Keith Heuwen is absolutely awful. He has a very limited vocabulary for someone whose job depends of description of the events in front of him, massively sucks up to Rossi and Jack Miller and generally seems like someone who has been out of the paddock for ages. He is better than Cox and Parrish (if BT ever sign them I'll cancel my subscription), but that's not saying much.

Eurosport was at its peak when they had Toby, Jules, Spalding and Randy Mamola. Randy was able to communicate his understanding of the sport and of the developments in technology far more eloquently than Toseland is able to.

With all due respect to Mr Pedrosa, am I the he only person from whom the primary response to his announcement being excitement at the possibilities? Man oh man, when one of the four...er, uhm, time to say SIX, Factory seats comes open there is opportunity.

"Now boarding, grid spot number two leaving Earth's orbit. Will Mr Next Alien please report to the HRC desk? Mr Next Alien."

"We are very sorry Mr A.Espargaro, you have missed your flight sir. We can put you up at the local Suzuki garage in the mean time. And this is redeemable for $7 worth of Ecstar."

Don't know if it's going to sit well with his new team, but if I was Honda I'd put Cal Crutchlow on Pedrosa's bike, I'd say to him:

"Here it is, you have the best factory bike there is, now STFU and show us what you got"

The start is worth watching several times. Marquez slots in behind Pedrosa and lines up a good pass on him into T1. However, he ends up with Smith and Jorge converging upon his trajectory squeezing him out. Especially Smith. Seems more happenstance than error, he may have gotten a bit hungry to try and grab that pass, but then again hesitation brings a cascade of problem more than boldness.

I agree w you Neuro re that the Factory Honda does not maketh the alien. It does provide the tool though. Rider and bike, deep down into essence, cannot be differentiated. They co-arise. And I believe that right now the only alien without a dance partner is AE41. I also trust me. And much of our community here - thoughts?

Here is the start:


Honda will only put a rider that will not be a threat to marquez for sure. But It's ok to dream off having stoner, Cal, just not gonna happen, most likely it's HA.

Let's just wait and see 5 factory riders compete on the next race, it's gonna be tight race to the end again. assume marquez and Lor will not catch the bad luck again, man, just can't wait here.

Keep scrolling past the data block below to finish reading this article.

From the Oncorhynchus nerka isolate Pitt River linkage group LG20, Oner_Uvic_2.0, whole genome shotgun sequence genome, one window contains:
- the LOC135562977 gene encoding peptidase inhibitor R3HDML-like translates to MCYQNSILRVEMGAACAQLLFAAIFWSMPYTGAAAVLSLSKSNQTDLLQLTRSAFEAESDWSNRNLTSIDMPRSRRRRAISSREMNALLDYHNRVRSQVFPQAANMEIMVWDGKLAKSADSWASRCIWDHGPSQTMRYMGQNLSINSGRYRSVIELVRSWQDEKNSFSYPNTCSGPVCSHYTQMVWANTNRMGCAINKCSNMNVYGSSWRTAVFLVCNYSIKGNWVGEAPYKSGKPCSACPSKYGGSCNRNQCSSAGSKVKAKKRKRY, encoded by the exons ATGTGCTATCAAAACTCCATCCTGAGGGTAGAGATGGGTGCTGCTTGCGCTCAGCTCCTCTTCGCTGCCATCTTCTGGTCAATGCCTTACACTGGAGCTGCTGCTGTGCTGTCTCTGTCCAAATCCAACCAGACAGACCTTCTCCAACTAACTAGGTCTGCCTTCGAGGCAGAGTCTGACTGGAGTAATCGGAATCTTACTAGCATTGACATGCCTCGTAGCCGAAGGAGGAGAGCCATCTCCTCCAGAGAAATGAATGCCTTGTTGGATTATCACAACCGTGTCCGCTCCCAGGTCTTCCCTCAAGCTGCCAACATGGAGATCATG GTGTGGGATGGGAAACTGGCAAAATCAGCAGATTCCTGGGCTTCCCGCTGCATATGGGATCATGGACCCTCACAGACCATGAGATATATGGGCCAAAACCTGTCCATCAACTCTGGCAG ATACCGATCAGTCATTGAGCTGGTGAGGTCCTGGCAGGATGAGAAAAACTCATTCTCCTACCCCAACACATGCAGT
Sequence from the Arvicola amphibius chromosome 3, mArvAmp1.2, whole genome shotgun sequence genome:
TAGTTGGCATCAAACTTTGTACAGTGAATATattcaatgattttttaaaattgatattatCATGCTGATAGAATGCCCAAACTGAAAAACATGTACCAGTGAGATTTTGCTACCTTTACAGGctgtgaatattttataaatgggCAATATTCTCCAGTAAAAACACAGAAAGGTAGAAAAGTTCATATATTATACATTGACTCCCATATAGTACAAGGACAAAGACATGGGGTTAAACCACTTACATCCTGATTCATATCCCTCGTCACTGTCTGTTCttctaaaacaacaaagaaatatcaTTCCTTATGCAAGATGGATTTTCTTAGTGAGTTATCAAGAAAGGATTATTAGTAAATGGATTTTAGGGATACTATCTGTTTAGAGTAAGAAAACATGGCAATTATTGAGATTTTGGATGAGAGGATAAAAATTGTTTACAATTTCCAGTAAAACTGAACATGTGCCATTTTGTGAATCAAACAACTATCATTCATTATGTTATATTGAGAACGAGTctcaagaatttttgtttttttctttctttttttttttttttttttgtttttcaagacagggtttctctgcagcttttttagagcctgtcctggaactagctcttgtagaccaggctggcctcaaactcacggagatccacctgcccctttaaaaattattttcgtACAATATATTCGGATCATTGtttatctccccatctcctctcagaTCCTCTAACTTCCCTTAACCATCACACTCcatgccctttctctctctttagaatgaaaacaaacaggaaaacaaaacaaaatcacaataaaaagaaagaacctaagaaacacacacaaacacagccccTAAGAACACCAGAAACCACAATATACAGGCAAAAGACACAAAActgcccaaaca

They won't take one of Lucio's riders away. Especially not now because he might be in the middle of negotiating with potential replacement Sponsors for CWM. That won't work too well if he doesn't even know who's going to ride for him.

Miller has to stick to learning riding his bike for now. Same goes for Redding and Laverty. I know that a lot of People would like to see Hayden getting one last chance, but I doubt that HRC would ever consider him. They have never exactly been over-appreciating his talents. Abraham? No way.

There's no obvious candidate in WSBK, either. Guintoli is probably not interested as he's looking to defend his title (however slim the chances may be). Van der Mark is a rookie in WSBK, so he's sticking to learning his new bike as well. And what's more: I don't think Honda would risk MVdM getting hurt when he's supposed to compete at Suzuka for them in a few months.

Then there's Aoyama. Makes perfect sense. He's japanese, he was actively racing last season, he's a test rider anyway, he might not be quick enough to trouble Marquez but he's not slow enough to disgrace HRC either.

Unfortunately, this would also be the most boring solution possible, in my opinion. And it takes one contender out of the race for the Championship after only the first race. That's a bit of a bummer for me.

I still hope Pedrosa does get better soon. Wish him well.
At the moment, I don't see anybody who could do his job better than him. (Well, apart from other factory riders maybe.)